- Associated Press - Tuesday, November 24, 2015

HARRISBURG, Pa. (AP) - The board that investigates misconduct allegations against Pennsylvania judges said Tuesday it will soon decide whether charges are warranted against state Supreme Court Justice Michael Eakin over his email practices.

Eakin is under investigation for his role in an explicit email ring that also involved other judges and the state attorney general’s office. He has publicly apologized for what he described as insensitive and out-of-character emails from an account at Yahoo.com under the name “John Smith.”

The Judicial Conduct Board wrote Eakin’s lawyer to say its rules probably did not permit them to stop an investigation and send the case directly to the Court of Judicial Discipline, as Eakin requested.

“The board’s completion of the investigation is necessary to fulfill our responsibility to determine if probable cause exists to file formal charges in the Court of Judicial Discipline and, if appropriate, present the case in support of the charges,” wrote board member James Schwartzman, who signed the letter to Eakin lawyer Bill Costopoulos. “The board will not abdicate its duties and responsibilities.”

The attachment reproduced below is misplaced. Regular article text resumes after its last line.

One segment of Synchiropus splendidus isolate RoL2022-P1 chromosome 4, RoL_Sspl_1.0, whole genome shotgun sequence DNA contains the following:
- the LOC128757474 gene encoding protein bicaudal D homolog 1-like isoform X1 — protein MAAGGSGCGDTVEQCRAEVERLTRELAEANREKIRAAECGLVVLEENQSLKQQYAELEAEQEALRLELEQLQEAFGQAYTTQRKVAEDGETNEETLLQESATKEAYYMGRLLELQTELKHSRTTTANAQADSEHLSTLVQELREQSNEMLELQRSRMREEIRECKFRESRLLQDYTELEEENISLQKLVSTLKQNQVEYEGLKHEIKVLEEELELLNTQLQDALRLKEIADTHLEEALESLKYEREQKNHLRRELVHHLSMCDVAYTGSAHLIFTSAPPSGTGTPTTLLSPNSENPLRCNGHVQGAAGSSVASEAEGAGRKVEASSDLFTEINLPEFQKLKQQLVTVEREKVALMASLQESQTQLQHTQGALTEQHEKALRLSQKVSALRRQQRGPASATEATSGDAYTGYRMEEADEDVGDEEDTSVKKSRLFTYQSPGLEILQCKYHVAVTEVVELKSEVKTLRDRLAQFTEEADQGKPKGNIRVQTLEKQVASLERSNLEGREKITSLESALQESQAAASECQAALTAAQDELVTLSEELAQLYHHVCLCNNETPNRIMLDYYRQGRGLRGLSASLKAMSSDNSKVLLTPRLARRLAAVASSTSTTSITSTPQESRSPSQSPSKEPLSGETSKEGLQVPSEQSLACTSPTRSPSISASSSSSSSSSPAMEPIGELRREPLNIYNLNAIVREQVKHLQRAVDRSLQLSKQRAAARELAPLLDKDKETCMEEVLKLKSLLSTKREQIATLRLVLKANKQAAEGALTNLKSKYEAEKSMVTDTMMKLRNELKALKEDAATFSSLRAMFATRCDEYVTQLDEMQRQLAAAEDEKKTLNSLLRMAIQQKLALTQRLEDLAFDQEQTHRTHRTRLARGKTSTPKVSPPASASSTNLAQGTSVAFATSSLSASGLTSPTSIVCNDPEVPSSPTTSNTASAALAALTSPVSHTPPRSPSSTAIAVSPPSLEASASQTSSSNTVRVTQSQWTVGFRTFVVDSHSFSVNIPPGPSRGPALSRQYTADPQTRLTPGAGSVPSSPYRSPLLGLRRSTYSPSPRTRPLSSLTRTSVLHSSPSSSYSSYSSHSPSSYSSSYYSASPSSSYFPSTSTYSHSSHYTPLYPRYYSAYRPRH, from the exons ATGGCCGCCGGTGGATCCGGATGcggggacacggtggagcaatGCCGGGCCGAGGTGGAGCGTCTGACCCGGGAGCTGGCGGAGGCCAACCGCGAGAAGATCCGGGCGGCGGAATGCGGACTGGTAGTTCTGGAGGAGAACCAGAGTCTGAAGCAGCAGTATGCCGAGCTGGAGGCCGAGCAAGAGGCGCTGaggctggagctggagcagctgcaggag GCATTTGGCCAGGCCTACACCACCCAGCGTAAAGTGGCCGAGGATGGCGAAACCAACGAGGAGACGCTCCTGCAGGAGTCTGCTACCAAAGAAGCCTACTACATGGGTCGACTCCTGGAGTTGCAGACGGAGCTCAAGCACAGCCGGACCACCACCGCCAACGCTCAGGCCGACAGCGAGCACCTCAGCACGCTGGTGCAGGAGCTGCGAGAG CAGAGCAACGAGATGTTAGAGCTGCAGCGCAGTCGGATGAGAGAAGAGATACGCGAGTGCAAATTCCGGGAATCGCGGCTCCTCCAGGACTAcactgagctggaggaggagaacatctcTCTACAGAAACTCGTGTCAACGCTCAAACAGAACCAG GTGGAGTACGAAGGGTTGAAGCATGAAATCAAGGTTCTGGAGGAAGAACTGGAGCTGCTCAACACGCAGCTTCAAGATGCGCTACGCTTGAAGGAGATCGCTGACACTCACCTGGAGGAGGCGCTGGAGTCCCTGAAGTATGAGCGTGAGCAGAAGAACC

Schwartzman said the investigation “is almost complete and (the board) hopes to reach a decision on whether to file a complaint in the near future.”

The charges the board brings are not criminal charges. If the court determines there is sufficient evidence of misconduct, it can impose discipline that includes reprimand, suspension with or without pay, or permanent removal from office.

Costopoulos asked the board last week to immediately “remove the matter” to the Court of Judicial Discipline to alleviate mistrust of the process.

The board’s chief counsel, Bob Graci, and chairwoman, District Judge Jayne Duncan, have both stepped aside from the Eakin case.

A newspaper reported that another board member received pornographic images in an email from then-Justice Seamus McCaffery, who abruptly retired a year ago after his fellow justices suspended him.

Copyright © 2018 The Washington Times, LLC.

The Washington Times Comment Policy

The Washington Times welcomes your comments on Spot.im, our third-party provider. Please read our Comment Policy before commenting.


Click to Read More and View Comments

Click to Hide